# Non-idempotent Python [closed]

Write a few lines of Python code, X, that does not reference any global variables, such that

def method():
X
print(a)

method()


prints 1 but

def method():
X
X
print(a)

method()


prints 2.

So, I hate to be a stickler, but it seems like vars and locals are actually global variables in Python:

def test_global_1():
global vars, locals
vars = lambda: 2
locals = lambda: 3

def test_global_2():
print(vars())
print(locals())

test_global_1()
test_global_2()


Also, it looks like people would like to see objective winning criteria for puzzles like this. Code length doesn't really feel right here so perhaps we could make a system of brownie points for various novel features of the code? I'm not sure exactly what these could be but here's a start:

• +1 for really truly no globals (no vars or locals)
• +1 for being the first to post a particular technique
• +1 for the shortest solution posted
• +1 for a solution involving only a single Python statement
• +1 for interesting "hacks" like joining at lexical non-boundaries
• +1 for not using exceptions

And if you can think of more you could edit this question to add to the list.

Can this problem be solved without using exceptions and without using globals like vars and locals? I suspect it can, though I haven't figured out exactly how yet...

• Good puzzle! I made sure not to scroll down so I could solve it myself without seeing anyone's answers. :D – mbomb007 Jul 30 '15 at 21:36
• Thanks for the puzzles Owen, and welcome to the site. There is a rule on the site that all questions must have an objective winning condition, so you should probably add one. One possibility is shortest length of X, but there are other options. – isaacg Jul 31 '15 at 8:25
• "all questions must have an objective winning condition" - Stupid rule imho. Who cares about a "winner" when we all actually most enjoy the puzzling and learning from the different answers. – JimmyB Jul 31 '15 at 11:34
• Please add a code-golf or popularity-contest tag, depending on whether you want people to optimize for shortness code or for general popularity. I imagine code-golf is better for this challenge (popularity-contest is encouraged only for challenges that cannot be easily classified otherwise), but it's up to you. – apsillers Jul 31 '15 at 13:18
• You've added a scoring system, but also added the popularity contest tag, which means that a winner is decided by votes. What do you mean here? Perhaps you want votes just as a tiebreak? – xnor Aug 2 '15 at 2:13

def method():
if 'a' not in vars():a=0
a+=1
if 'a' not in vars():a=0
a+=1
print(a)


Initializes the variable a to 0 only if it's not already initialized in the variables table. Then, increments it.

More briefly (thanks to histocrat for len):

def method():
a=len(vars())+1
a=len(vars())+1
print(a)


If the two copies of X could be on the same line, we could do

a=0;a+=1;a


which doubles to

a=0;a+=1;aa=0;a+=1;a


with the "sacrificial lamb" aa eating up the second variable assignment.

• I don't want to be a spoilsport posting this so fast, so how about we try for shortest code? – xnor Jul 30 '15 at 20:03
• Slightly shorter variant: a=len(vars())+1 – histocrat Jul 30 '15 at 20:50
• @histocrat Nice one, thanks! – xnor Jul 30 '15 at 21:03

# Python

Thought of this solution, since try and except was the first way I thought of to determine if a variable existed yet or not.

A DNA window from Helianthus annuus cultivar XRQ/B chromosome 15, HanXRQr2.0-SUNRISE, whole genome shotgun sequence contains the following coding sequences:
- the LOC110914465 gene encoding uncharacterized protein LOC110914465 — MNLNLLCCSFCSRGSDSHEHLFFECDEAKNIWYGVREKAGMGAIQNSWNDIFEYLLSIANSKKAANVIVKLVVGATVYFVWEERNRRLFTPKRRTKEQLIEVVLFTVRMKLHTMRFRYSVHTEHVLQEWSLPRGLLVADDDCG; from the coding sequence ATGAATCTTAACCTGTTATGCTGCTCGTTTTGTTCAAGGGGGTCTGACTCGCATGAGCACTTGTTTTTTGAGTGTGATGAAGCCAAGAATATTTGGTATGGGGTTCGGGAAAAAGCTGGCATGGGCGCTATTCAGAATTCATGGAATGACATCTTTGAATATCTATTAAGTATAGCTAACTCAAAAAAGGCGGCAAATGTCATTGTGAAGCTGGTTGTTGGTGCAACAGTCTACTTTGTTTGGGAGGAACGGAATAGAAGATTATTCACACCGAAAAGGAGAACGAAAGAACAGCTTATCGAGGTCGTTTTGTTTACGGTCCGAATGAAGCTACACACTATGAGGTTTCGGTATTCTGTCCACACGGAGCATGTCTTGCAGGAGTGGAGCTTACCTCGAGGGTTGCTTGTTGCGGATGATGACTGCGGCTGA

def method():
try:a+=1
except:a=1
print(a)


# Python 2

def method():
exec'';locals()['a']=locals().get('a',0)+1
exec'';locals()['a']=locals().get('a',0)+1
print a

method()


Basically, when exec is encountered in Python 2, it causes a special flag (0x01) to be removed from method.func_code.co_flags, which makes locals assignments have an effect. I exploited this to implement nonlocal support in Python 2 (see line 43 for the xor that modifies the flag).

• Why not a = locals().get('a', 0) + 1? – Vincent Jul 31 '15 at 13:15
• @Vincent I was tiree. :O Fixed. – kirbyfan64sos Jul 31 '15 at 14:15
• In that case you don't need exec'' any more ;) – Vincent Jul 31 '15 at 14:20
• @Vincent Eh, maybe I should just stick with the longer version. It felt more creative. Now it just seems a lot like a clone of the top-voted answer... :/ – kirbyfan64sos Jul 31 '15 at 14:23

My first idea (and then smooshing it) was:

def method():
a=2if'a'in vars()else 1
a=2if'a'in vars()else 1
print(a)


My attempt. Uses the math module to track if X is run once or twice.

def module():
import sys
if 'math' in sys.modules:
a+=1
else:
a=1
import math

import sys
if 'math' in sys.modules:
a+=1
else:
a=1
import math

print(a)

module()

def method(a=[]):
a.append(a)
print len(a)


Edited in response to comment: a is a list of empty lists of length n, where n is the number of time you've called method. Calling this method twice prints 1 then 2.

• Putting a=[] as a parameter is outside the parameters for this challenge. – mbomb007 Jul 31 '15 at 2:57
• Sorry, this is my answer, and it's not very good. This is (arguably) a surprisingly non-idempotent operation in python, but there's no way to slot it into the format provided for the challenge without also making the challenge trivial. – WithScience Jul 31 '15 at 17:29
• Also, the challenge asks to print 1 or 2, not just two different things. – xnor Jul 31 '15 at 22:52
def method():
#### X-block
try:a
except NameError:a=1
else:a=2
####
print(a)


The try block checks if the variable a is defined.
If variable not defined,(this is only when X-block is present once) then NameError Exception is raised.
If variable is defined, (this is when X-block is present twice) then else will be entered .

• Yeah, that's the solution I found by searching Google. Then I created my current solution, which is shorter. – mbomb007 Jul 30 '15 at 21:46
• @mbomb007 Yeah :P. Your way is shorter than using else – Kamehameha Jul 30 '15 at 21:50